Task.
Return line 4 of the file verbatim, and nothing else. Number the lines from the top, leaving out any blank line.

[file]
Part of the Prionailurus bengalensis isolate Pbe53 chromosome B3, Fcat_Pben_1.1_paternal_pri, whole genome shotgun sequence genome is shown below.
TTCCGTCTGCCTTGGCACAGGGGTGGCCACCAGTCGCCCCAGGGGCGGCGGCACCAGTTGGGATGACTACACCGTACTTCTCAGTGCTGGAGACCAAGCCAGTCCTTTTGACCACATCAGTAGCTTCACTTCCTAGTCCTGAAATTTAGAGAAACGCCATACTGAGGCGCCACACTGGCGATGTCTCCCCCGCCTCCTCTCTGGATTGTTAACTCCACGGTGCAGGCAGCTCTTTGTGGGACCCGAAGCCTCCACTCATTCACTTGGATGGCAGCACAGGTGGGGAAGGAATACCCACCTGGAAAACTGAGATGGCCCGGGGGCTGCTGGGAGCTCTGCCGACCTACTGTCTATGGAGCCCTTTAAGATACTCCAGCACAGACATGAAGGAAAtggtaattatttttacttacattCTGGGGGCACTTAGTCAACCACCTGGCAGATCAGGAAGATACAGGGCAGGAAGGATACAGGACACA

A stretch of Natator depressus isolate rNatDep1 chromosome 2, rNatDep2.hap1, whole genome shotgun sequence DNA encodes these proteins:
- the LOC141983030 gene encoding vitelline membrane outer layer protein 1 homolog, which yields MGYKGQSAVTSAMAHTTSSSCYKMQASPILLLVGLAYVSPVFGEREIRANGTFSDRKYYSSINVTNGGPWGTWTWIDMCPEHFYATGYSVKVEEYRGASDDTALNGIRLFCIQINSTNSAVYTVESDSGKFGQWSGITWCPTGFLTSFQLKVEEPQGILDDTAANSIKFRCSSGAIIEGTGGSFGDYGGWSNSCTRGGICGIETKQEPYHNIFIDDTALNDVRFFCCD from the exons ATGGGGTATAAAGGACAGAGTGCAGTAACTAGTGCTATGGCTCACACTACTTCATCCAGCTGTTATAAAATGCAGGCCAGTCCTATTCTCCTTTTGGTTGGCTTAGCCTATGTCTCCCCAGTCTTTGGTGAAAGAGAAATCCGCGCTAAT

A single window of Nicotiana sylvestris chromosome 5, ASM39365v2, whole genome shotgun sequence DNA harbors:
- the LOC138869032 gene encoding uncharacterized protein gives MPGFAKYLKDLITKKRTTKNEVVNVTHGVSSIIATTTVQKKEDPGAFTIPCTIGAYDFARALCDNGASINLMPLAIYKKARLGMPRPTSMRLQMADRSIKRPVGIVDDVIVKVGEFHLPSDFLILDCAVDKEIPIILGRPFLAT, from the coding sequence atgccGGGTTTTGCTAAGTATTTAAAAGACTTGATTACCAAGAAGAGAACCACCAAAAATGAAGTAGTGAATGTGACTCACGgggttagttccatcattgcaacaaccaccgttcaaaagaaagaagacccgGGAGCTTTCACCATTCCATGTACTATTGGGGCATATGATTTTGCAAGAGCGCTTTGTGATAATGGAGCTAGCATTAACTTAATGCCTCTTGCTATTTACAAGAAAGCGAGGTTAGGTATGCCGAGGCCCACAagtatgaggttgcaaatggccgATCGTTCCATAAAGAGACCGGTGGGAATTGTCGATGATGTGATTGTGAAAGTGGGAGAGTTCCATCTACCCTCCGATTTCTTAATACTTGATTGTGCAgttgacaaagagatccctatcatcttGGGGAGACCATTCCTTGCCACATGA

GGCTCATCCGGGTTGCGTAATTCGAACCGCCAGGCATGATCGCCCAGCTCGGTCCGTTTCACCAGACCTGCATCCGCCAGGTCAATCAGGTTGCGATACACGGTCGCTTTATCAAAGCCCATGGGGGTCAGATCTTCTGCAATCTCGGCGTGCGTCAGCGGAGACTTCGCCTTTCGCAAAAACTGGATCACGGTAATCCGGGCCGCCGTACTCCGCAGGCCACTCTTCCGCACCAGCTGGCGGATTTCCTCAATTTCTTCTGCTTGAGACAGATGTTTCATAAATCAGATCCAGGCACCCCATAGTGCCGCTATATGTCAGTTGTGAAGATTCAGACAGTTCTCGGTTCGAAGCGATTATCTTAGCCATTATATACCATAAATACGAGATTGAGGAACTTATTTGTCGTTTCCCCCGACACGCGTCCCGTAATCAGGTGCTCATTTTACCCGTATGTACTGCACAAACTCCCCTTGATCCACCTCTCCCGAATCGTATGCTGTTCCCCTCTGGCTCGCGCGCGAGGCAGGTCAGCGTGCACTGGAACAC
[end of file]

- the LOC141983030 gene encoding vitelline membrane outer layer protein 1 homolog, which yields MGYKGQSAVTSAMAHTTSSSCYKMQASPILLLVGLAYVSPVFGEREIRANGTFSDRKYYSSINVTNGGPWGTWTWIDMCPEHFYATGYSVKVEEYRGASDDTALNGIRLFCIQINSTNSAVYTVESDSGKFGQWSGITWCPTGFLTSFQLKVEEPQGILDDTAANSIKFRCSSGAIIEGTGGSFGDYGGWSNSCTRGGICGIETKQEPYHNIFIDDTALNDVRFFCCD from the exons ATGGGGTATAAAGGACAGAGTGCAGTAACTAGTGCTATGGCTCACACTACTTCATCCAGCTGTTATAAAATGCAGGCCAGTCCTATTCTCCTTTTGGTTGGCTTAGCCTATGTCTCCCCAGTCTTTGGTGAAAGAGAAATCCGCGCTAAT